Doukhobor water carrier. Simon Fraser University, MSC121-DP-206-001.

The Community Life

Her dress is peculiar—she is a peculiar person. She wears an exceedingly full skirt. Indeed, when you first see her you wonder why Peter Veregin, with his rigid ideas of economy, does not order a style of garment which will not call for a double quantity of material. With this goes a jacket tied in at the waist with an apron, which, like everything else about the Doukhobor woman, is of generous proportions. On her feet are heavy shoes, and on her head the unfailing white covering, which is nothing more or less than a square of cotton folded once and tied under the chin.

The houses open on to a common court or dooryard, and in this the children are put to play and the bedding to air. Here in the evening the women gather with their embroidery frames to catch the last glimpse of sunlight for their work – pretty work it is and beginning to find a ready market. The hands holding the needle are coarse and hard from labor, but the flower and leaf which they bring out on the linen are dainty and exquisite as any lady of the land could do.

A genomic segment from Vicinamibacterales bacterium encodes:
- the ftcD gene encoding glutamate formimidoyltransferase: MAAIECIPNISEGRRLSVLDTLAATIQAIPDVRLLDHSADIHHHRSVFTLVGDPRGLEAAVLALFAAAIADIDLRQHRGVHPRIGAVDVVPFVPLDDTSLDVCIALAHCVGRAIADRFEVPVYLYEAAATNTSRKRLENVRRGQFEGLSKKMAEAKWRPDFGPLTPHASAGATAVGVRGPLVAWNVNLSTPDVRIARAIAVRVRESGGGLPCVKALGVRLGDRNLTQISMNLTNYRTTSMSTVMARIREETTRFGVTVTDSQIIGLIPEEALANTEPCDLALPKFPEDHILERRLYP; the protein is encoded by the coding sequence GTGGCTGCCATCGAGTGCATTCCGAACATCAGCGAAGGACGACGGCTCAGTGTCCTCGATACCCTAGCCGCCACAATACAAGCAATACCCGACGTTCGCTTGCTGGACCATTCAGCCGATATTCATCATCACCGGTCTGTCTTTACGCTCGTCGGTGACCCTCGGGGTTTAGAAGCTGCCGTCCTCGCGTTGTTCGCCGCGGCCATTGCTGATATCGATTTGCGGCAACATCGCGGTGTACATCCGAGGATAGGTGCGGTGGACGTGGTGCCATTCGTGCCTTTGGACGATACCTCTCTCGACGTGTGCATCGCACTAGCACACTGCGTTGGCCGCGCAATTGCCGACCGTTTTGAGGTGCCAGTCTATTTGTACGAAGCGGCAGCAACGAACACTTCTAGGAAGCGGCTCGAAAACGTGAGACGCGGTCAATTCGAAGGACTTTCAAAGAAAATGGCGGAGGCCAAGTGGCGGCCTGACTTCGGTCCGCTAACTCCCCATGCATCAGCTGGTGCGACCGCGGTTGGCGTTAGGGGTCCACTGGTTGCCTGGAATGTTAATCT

What the hearth is to the family circle the court is to the community circle, a common meeting-place for those who will sit silent and those who will talk. You notice this, it is the old who do the gossiping, the young who do the laughing. The middle-aged Doukhobor, to quote the little Galician girl at the post, “is of a sour face and still tongue.”

At the upper end of the court is the store, with its varied stock of merchandise; at the lower end the bath-house, which is at once the village sanitarium and its pride. Here go the Doukhobors for a general cleaning up each Saturday evening. The fire on this altar of cleanliness never goes out. If a man falls ill, instead of having a doctor he has a bath. If a child is taken with croup, measles, whooping-cough, or any of these ailments, that child is rushed to the bath. Let a woman show the first symptoms of headache, backache, or nerves, and she is given a course, short but efficacious, in the ‘health-house.’